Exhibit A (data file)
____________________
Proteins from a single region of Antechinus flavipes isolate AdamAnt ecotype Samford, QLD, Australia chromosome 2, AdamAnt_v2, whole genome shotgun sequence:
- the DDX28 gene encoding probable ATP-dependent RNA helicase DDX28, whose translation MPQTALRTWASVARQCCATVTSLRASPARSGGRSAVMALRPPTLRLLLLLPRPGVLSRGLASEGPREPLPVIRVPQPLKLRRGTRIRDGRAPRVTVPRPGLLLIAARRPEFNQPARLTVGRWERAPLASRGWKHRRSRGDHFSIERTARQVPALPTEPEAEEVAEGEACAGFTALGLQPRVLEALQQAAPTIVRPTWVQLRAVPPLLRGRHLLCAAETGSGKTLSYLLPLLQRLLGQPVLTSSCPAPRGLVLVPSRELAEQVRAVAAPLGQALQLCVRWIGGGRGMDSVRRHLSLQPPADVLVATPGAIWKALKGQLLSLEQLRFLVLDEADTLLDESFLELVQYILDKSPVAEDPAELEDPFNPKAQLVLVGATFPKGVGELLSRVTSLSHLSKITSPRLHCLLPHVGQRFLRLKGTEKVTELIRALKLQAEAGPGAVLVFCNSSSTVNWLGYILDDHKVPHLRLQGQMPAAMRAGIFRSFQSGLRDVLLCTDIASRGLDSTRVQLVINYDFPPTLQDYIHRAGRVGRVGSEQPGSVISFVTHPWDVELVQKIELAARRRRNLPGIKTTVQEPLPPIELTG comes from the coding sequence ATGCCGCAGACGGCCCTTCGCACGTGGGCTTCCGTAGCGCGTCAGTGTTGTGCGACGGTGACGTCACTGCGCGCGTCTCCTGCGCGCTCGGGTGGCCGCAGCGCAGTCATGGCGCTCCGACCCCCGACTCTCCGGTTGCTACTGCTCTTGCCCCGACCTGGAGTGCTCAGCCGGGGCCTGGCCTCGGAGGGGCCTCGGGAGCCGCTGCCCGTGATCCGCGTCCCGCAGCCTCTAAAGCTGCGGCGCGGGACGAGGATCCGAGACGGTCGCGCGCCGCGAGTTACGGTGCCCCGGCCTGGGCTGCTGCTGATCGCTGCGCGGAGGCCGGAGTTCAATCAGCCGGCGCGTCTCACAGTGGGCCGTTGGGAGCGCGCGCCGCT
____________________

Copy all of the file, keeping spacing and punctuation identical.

Proteins from a single region of Antechinus flavipes isolate AdamAnt ecotype Samford, QLD, Australia chromosome 2, AdamAnt_v2, whole genome shotgun sequence:
- the DDX28 gene encoding probable ATP-dependent RNA helicase DDX28, whose translation MPQTALRTWASVARQCCATVTSLRASPARSGGRSAVMALRPPTLRLLLLLPRPGVLSRGLASEGPREPLPVIRVPQPLKLRRGTRIRDGRAPRVTVPRPGLLLIAARRPEFNQPARLTVGRWERAPLASRGWKHRRSRGDHFSIERTARQVPALPTEPEAEEVAEGEACAGFTALGLQPRVLEALQQAAPTIVRPTWVQLRAVPPLLRGRHLLCAAETGSGKTLSYLLPLLQRLLGQPVLTSSCPAPRGLVLVPSRELAEQVRAVAAPLGQALQLCVRWIGGGRGMDSVRRHLSLQPPADVLVATPGAIWKALKGQLLSLEQLRFLVLDEADTLLDESFLELVQYILDKSPVAEDPAELEDPFNPKAQLVLVGATFPKGVGELLSRVTSLSHLSKITSPRLHCLLPHVGQRFLRLKGTEKVTELIRALKLQAEAGPGAVLVFCNSSSTVNWLGYILDDHKVPHLRLQGQMPAAMRAGIFRSFQSGLRDVLLCTDIASRGLDSTRVQLVINYDFPPTLQDYIHRAGRVGRVGSEQPGSVISFVTHPWDVELVQKIELAARRRRNLPGIKTTVQEPLPPIELTG comes from the coding sequence ATGCCGCAGACGGCCCTTCGCACGTGGGCTTCCGTAGCGCGTCAGTGTTGTGCGACGGTGACGTCACTGCGCGCGTCTCCTGCGCGCTCGGGTGGCCGCAGCGCAGTCATGGCGCTCCGACCCCCGACTCTCCGGTTGCTACTGCTCTTGCCCCGACCTGGAGTGCTCAGCCGGGGCCTGGCCTCGGAGGGGCCTCGGGAGCCGCTGCCCGTGATCCGCGTCCCGCAGCCTCTAAAGCTGCGGCGCGGGACGAGGATCCGAGACGGTCGCGCGCCGCGAGTTACGGTGCCCCGGCCTGGGCTGCTGCTGATCGCTGCGCGGAGGCCGGAGTTCAATCAGCCGGCGCGTCTCACAGTGGGCCGTTGGGAGCGCGCGCCGCT